James Sugrue has been planning to turn professional for the best part of two years, since winning the 2019 Amateur Championship, however, the Mallow native is only now getting ready to embark on that journey into the paid ranks.
The European number one amateur player's transition into the professional circuit has been considerably interrupted by the coronavirus pandemic, however, there are three other very important reasons why Sugrue did not go pro following his 2019 victory in Portmarnock.
"One of the best prizes in amateur golf" is how Sugrue describes the prestigious tournament victory in north Dublin, which saw him shoot up the amateur ranking from his position of 232nd in the world going into the event.
And Sugrue is not talking about the obligatory silverware that he hoisted high following the win, but rather the invitation to three major tournaments that came as part of the honour of taking perhaps the most prestigious amateur prize in world golf.
The amateur champion secures an exemption into the US Open and The Open Championship, as well as an invitation to play at the Masters in Augusta, and Sugrue managed to play at all three over the past 18 months.
And while the Corkonian failed to make the cut at the trio of majors, he did manage to post an under-par round at the Masters – a first for an Irish or UK amateur – and believes that the experience has proved invaluable as he prepares to enter the paid ranks.
"I had always planned to turn pro once I won the amateur," said Sugrue, speaking on Saturday Sport on RTE Radio 1.
"My amateur world ranking is the best it’s ever been and it’s trending in the right direction. To get to European number one is lovely to finish my amateur career. And it’s great when looking for management and sponsorship."
Sugrue admits that the amateur victory has changed his life and while the Covid crisis has interrupted his progress as a professional, he knows that everyone is in the same boat and he is just looking forward to getting started.
"Without a doubt, it has changed my life drastically. It’s been an unbelievable journey, but definitely hampered by Covid.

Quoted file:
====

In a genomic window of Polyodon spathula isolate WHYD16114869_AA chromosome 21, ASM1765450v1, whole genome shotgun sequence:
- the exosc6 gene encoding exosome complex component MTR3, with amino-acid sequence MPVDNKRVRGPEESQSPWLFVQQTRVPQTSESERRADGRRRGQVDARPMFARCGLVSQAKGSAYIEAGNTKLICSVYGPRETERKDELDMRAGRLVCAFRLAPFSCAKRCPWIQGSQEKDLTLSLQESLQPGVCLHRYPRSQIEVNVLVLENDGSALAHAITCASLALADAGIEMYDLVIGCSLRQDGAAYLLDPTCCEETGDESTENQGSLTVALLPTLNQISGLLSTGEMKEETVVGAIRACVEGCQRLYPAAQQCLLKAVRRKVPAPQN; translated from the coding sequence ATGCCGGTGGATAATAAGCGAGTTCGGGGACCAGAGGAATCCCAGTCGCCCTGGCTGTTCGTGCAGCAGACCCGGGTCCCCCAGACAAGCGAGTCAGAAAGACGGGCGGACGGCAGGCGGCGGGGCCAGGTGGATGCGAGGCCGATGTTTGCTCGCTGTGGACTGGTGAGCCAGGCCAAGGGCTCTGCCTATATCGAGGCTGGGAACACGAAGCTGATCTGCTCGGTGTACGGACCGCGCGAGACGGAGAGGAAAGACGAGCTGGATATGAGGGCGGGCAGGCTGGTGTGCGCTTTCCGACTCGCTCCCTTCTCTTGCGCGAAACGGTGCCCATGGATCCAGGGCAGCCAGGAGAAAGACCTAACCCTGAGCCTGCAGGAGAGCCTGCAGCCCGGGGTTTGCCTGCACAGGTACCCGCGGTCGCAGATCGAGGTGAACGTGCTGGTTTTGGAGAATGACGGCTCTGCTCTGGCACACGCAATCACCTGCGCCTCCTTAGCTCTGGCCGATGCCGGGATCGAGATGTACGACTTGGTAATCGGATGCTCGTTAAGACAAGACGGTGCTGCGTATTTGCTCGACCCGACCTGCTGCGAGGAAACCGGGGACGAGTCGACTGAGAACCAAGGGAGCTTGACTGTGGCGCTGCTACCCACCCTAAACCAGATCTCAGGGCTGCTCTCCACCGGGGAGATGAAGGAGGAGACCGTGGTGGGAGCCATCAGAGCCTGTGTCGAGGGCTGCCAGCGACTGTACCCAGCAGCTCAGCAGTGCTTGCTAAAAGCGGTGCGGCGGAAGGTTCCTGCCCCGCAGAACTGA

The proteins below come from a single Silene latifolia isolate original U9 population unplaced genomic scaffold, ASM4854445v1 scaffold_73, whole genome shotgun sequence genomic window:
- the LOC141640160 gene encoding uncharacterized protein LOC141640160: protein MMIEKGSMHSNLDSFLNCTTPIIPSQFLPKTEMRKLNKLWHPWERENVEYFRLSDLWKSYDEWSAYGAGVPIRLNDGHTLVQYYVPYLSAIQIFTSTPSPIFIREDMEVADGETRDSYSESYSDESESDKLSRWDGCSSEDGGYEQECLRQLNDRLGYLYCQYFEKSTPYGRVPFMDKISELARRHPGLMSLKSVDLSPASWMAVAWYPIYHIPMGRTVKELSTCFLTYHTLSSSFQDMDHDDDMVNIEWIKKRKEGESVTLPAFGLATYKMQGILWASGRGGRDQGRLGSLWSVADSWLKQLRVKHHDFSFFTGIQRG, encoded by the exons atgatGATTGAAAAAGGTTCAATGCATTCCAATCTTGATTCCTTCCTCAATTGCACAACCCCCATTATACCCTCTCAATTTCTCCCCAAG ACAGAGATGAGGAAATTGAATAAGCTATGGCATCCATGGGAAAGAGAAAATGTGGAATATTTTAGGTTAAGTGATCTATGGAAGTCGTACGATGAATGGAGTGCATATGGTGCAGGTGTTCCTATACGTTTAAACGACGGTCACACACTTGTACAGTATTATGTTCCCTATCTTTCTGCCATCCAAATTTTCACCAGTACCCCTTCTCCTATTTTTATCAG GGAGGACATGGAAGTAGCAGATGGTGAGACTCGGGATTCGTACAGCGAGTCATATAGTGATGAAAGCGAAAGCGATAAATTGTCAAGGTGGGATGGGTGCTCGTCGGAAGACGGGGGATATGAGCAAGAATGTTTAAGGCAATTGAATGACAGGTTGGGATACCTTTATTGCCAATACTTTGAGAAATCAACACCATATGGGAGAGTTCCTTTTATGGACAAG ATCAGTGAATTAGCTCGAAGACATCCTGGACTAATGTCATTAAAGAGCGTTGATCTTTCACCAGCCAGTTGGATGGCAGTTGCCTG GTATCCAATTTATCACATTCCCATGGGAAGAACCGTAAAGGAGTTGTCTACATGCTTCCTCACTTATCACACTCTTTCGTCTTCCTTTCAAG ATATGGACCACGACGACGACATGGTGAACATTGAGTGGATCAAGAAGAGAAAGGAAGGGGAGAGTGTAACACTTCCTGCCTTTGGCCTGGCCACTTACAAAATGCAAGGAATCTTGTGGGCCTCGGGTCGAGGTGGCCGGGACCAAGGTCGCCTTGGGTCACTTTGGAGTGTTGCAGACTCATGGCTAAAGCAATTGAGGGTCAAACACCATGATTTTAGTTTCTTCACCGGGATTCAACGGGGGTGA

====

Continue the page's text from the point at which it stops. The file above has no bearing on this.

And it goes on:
"To get to play in three majors, one of the greatest prizes for winning an amateur event.
"Now it’s time to try to play professional golf every week."
And Sugrue said that the main thing that he took from his brief foray onto the professional circuit to play at the majors was the importance of having a strong putting game.
"I have spent a lot of time recently doing a lot of putting over the past three or four months. That’s what I took from my experience. Whoever putts the best generally wins every week.
"And the guys I played with were really good putters, really clinical from eight feet and in."
Laid-back by nature on the track, Sugrue will draw natural comparisons to fellow Irish golfer and 2019 Open champion Shane Lowry, however, the Mallow man felt a connection with Rory McIlroy’s mindset going out to play, having recently spoken to the four-time major winner.
"All the work is done beforehand so I just go out and enjoy myself, and if I play bad, and that’s the worst thing that happens, then it’s not a bad thing, because life goes on.
"We were on a call with Rory McIlroy recently and he said that he has the same approach to the game."
Looking ahead, Sugrue is working with his new management company attempting to set up a schedule to take him through the summer and beyond, which will certainly be helped by arriving on the scene with such a high amateur pedigree behind him.
"My manager is talking to tournament directors trying to put some sort of a schedule for me.
"If you play Walker Cup they usually give you seven starts on the European Tour but Covid has put the cat among the pigeons, but everyone else is in the same boat.
"I'm looking at March or April now and I can’t wait to get going."